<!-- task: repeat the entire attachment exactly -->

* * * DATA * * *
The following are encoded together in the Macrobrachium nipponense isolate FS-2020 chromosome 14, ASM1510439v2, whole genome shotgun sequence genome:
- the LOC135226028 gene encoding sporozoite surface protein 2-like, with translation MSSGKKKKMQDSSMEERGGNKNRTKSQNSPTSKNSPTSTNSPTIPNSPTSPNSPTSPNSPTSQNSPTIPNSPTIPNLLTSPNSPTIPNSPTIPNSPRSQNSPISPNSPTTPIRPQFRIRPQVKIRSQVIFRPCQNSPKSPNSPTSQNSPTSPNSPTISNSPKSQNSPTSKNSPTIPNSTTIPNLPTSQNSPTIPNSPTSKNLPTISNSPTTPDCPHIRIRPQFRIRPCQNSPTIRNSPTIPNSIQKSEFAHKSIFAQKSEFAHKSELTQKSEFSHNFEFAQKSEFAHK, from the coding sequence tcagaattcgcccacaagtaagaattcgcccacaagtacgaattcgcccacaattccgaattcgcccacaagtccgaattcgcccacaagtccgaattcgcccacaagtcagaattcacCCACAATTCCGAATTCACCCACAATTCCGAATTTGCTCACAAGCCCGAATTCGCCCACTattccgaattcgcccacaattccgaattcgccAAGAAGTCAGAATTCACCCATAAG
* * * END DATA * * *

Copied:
The following are encoded together in the Macrobrachium nipponense isolate FS-2020 chromosome 14, ASM1510439v2, whole genome shotgun sequence genome:
- the LOC135226028 gene encoding sporozoite surface protein 2-like, with translation MSSGKKKKMQDSSMEERGGNKNRTKSQNSPTSKNSPTSTNSPTIPNSPTSPNSPTSPNSPTSQNSPTIPNSPTIPNLLTSPNSPTIPNSPTIPNSPRSQNSPISPNSPTTPIRPQFRIRPQVKIRSQVIFRPCQNSPKSPNSPTSQNSPTSPNSPTISNSPKSQNSPTSKNSPTIPNSTTIPNLPTSQNSPTIPNSPTSKNLPTISNSPTTPDCPHIRIRPQFRIRPCQNSPTIRNSPTIPNSIQKSEFAHKSIFAQKSEFAHKSELTQKSEFSHNFEFAQKSEFAHK, from the coding sequence tcagaattcgcccacaagtaagaattcgcccacaagtacgaattcgcccacaattccgaattcgcccacaagtccgaattcgcccacaagtccgaattcgcccacaagtcagaattcacCCACAATTCCGAATTCACCCACAATTCCGAATTTGCTCACAAGCCCGAATTCGCCCACTattccgaattcgcccacaattccgaattcgccAAGAAGTCAGAATTCACCCATAAG